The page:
Amy Elisa Jackson, ‘05, former Editor at Ebony Magazine

Amy_KeithAmy Elisa Jackson is an established expert in entertainment and lifestyle journalism, content management and social media strategy. Amy has spent 10 years as an award-winning journalist. She served as the Lifestyle Editor for Ebony Magazine, executing cover stories and exclusive interviews with Magic Johnson, Mariah Carey and Mike Tyson. Additionally, Amy was instrumental in launching CocoaFab.com, a pop-culture destination for young women of color, in 2012 and serving as the Senior Entertainment Editor. Amy kicked off her career at PEOPLE Magazine where she earned a coveted LA Press Club Award. She continues to work with top brands, both in print and digital media, such as Facebook, MSN, BET, Lexus, Essence Magazine, Latina Magazine and iVillage. An on-air entertainment expert, Amy has appeared on Good Morning America, E!, Access Hollywood, Inside Edition and BET. Whether she is conducting a milestone interview with Muhammad Ali or launching a new digital property, she handles it all with poise, passion and a unique blend of sassy sophistication.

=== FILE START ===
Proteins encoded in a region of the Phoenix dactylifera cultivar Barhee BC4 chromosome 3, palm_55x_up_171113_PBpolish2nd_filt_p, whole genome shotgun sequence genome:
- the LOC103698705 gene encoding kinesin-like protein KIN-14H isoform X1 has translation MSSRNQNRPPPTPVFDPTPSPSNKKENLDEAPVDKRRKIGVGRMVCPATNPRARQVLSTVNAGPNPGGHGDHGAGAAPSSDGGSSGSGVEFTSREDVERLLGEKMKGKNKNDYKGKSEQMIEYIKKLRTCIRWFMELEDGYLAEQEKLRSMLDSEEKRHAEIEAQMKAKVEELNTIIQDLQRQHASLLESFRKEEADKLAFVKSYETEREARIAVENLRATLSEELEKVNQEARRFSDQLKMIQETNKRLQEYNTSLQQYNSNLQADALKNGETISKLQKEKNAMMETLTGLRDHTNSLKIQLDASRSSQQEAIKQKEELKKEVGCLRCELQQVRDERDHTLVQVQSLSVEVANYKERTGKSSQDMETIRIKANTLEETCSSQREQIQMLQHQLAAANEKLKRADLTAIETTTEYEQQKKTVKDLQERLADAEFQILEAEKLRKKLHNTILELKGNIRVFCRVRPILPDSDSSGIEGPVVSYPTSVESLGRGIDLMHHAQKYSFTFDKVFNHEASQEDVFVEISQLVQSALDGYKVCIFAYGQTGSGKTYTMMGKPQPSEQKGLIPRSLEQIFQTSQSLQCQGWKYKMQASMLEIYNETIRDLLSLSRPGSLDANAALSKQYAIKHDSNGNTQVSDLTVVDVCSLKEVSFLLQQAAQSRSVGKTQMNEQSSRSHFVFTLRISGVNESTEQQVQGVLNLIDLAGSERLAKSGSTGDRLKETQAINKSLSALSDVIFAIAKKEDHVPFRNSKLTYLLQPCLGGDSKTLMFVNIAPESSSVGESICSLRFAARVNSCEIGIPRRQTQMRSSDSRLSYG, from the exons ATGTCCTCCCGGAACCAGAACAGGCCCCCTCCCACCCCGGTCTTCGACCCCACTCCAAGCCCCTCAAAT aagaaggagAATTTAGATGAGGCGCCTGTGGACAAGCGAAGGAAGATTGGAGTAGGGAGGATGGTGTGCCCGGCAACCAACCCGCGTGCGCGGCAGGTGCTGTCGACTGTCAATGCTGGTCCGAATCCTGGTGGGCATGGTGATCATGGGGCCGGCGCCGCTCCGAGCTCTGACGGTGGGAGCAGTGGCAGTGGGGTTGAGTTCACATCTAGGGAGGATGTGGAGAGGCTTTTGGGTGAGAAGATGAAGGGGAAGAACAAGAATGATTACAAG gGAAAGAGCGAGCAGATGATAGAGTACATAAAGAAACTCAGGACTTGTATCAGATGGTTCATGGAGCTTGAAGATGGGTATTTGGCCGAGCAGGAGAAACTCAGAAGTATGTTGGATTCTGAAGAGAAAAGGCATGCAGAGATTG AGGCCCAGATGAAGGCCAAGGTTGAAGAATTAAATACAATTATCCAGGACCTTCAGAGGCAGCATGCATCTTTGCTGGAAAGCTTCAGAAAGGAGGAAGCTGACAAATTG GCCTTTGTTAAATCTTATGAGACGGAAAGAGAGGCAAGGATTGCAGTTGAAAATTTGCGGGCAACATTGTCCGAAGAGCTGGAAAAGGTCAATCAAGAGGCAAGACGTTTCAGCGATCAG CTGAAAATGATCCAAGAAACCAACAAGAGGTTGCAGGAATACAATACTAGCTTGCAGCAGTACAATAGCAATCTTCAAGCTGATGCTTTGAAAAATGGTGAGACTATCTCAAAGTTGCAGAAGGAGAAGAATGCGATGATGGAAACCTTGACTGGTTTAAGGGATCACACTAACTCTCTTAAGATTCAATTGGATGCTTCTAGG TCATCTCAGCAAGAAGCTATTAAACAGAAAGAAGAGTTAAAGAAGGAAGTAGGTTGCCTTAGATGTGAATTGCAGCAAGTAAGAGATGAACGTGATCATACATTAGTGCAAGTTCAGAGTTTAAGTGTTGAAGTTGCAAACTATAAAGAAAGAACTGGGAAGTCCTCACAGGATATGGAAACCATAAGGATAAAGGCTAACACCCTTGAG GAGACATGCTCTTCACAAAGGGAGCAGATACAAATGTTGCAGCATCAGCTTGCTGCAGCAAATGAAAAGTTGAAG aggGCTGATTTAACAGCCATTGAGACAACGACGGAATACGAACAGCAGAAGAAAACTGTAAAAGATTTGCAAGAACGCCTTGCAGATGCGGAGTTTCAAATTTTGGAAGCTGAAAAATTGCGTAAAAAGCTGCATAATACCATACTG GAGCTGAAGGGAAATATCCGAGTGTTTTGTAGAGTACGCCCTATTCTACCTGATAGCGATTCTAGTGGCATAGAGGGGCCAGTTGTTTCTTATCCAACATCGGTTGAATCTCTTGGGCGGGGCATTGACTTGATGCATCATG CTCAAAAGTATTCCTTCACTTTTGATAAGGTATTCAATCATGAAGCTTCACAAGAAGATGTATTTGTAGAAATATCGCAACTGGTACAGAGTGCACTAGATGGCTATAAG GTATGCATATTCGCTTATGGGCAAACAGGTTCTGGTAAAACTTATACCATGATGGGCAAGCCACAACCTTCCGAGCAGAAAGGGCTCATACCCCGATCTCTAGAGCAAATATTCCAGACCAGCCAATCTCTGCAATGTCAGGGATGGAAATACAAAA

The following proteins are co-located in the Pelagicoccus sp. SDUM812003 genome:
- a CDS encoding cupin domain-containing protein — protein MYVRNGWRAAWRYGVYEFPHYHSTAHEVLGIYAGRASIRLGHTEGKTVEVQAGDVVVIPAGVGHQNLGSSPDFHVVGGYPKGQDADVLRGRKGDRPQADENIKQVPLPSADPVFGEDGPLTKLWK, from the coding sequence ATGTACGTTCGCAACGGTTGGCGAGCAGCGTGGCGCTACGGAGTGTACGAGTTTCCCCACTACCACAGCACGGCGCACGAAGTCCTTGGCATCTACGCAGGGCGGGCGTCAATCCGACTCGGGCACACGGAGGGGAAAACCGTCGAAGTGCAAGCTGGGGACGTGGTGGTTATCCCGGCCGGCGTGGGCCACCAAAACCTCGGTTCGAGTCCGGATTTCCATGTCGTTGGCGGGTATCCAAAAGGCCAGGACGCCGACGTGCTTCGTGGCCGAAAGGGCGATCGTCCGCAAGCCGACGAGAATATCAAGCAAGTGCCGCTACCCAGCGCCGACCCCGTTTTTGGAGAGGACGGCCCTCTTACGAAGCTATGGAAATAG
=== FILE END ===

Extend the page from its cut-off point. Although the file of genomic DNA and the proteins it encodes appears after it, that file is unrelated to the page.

Michael Pickrum, ‘92, MS ’94, Executive Vice President, Chief Financial Officer, Business Development and Strategy

Michael_PickrumMichael Pickrum is Executive Vice President and Chief Financial Officer of BET Networks, and the pre-eminent entertainment brand serving African Americans and consumers of Black culture globally. As Chief Financial Officer, Pickrum is responsible for managing the financial operations for BET Networks and plays a strategic role in the overall management of the company. Prior to becoming Chief Financial Officer, Pickrum was Executive Vice President and Chief Operating Officer of BET Interactive, LLC, since 2003. He was responsible for the development and refinement of BET.com’s successful business model, driving the site’s growth and accelerating revenue. He also facilitated the 2006 purchase of BET.com from the site’s original non-BET investment group. Under Pickrum’s leadership, BET.com has become a leading online destination for African American content. Pickrum first joined BET Interactive in September 1999 as Vice President of Business Development for BET.com, where he expanded the site’s business, increased revenue and refined the site’s strategy. Prior to that, he served as a telecommunications and Internet consultant with Mercer Management Consulting.  A native of Cincinnati, Pickrum holds an MBA in finance and entrepreneurial management from the Wharton School of Business at the University of Pennsylvania. He also has a master’s of science degree in engineering-economic systems and a bachelor’s degree in electrical engineering from Stanford University.